Turning the traditional umbrella upside down can keep you dry in more places.

These days, gadgets get upgraded left and right. The umbrella, however, has remained surprisingly impervious to change.

Not for long.

Japanese designer Hiroshi Kajimoto has flipped the umbrella upside down. The result? An UnBRELLA, which cleverly inverts the traditional opening mechanism. 

all images courtesy of h concept

Since the UnBrella collapses the wet surface inward, your pants won't get wet when rushing from the downpour into crowded places like the subway. Plus, when it's folded up, it can stand up by itself.

But gathering moisture on the inside could get swampy and gross quickly. The UnBRELLA also won’t come cheap -- it’s slated to go on sale in February 2014 at 9450 yen, or about $92.  

For those who just can’t get past the funny-looking wire frames up top the UnBRELLA, there is another option. A designer recently unveiled a very similar inverted umbrella that simply puts a cover over the structural support. 

Watch demos of both products below.


h concept's UnBRELLA 


Ilmo Ahn's "Inverted Umbrella" 

(h/t The Verge)

About the Author

Most Popular

  1. photo: a commuter looks at a small map of the London Tube in 2009
    Maps

    Help! The London Tube Map Is Out of Control.

    It’s never been easy to design a map of the city’s underground transit network. But soon, critics say, legibility concerns will demand a new look.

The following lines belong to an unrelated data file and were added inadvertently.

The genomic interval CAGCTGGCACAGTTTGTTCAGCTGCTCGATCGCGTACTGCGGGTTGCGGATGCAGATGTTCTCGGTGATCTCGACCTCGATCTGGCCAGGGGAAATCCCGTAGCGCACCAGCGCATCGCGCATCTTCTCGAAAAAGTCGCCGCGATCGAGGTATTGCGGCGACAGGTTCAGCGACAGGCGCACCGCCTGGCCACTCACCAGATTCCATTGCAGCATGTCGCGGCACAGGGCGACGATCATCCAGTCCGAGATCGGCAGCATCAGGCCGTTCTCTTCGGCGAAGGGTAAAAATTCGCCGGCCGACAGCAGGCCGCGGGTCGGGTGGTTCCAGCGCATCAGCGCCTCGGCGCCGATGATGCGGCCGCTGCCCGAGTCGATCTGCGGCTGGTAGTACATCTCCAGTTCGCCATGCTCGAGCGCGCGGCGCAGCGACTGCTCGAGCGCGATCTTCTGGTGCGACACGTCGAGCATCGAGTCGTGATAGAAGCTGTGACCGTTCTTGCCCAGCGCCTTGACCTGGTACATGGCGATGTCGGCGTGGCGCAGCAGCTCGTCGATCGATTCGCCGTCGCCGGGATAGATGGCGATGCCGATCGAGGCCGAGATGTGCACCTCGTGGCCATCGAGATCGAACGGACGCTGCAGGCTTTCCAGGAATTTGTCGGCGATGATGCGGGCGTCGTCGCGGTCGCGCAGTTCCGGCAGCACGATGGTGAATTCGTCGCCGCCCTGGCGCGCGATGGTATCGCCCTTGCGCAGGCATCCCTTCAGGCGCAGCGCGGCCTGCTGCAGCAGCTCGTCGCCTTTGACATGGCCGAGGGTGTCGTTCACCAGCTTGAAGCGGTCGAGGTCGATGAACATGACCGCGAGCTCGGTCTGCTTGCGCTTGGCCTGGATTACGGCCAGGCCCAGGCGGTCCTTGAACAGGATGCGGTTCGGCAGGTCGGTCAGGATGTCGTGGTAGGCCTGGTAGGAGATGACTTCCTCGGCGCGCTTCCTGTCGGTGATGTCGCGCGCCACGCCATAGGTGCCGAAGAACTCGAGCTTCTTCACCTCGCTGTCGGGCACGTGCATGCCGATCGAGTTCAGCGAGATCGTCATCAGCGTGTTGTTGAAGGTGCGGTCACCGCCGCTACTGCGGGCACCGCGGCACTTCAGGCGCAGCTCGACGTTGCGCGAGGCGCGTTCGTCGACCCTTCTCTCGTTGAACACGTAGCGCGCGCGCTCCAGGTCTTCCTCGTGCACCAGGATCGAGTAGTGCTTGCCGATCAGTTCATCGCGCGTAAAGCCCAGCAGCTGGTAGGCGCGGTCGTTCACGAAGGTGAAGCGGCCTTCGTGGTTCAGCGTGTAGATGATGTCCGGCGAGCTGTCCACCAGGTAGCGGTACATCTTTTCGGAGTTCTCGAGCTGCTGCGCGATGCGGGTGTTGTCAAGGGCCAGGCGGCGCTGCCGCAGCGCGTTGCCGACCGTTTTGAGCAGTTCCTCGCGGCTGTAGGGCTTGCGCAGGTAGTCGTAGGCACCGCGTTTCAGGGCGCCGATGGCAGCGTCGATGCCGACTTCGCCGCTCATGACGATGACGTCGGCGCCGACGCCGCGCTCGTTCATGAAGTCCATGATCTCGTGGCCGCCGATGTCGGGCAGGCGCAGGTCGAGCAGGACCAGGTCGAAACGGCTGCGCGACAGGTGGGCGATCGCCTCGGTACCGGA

2. Transportation

    How Media Coverage of Car Crashes Downplays the Role of Drivers

    Safety advocates have long complained that media outlets tend to blame pedestrians and cyclists who are hit by cars. Research suggests they’re right.

  3. photo: a Tower Records Japan Inc. store in Tokyo, Japan.
    Life

    The Bankrupt American Brands Still Thriving in Japan

    Cultural cachet, licensing deals, and density explain why Toys ‘R’ Us, Tower Records, Barneys, and other faded U.S. retailers remain big across the Pacific.

  4. Life

    Suburban Jobs Are Growing Fastest, But Urban Jobs Pay More

    New labor data show that the suburbs have the fastest job growth in the U.S. But we shouldn’t assume the future of employment will be suburban.

  5. photo: A vacant home in Oakland that is about to demolished for an apartment complex.
    Equity

    Fix California’s Housing Crisis, Activists Say. But Which One?

    As a controversy over vacancy in the Bay Area and Los Angeles reveals, advocates disagree about what kind of housing should be built, and where.

×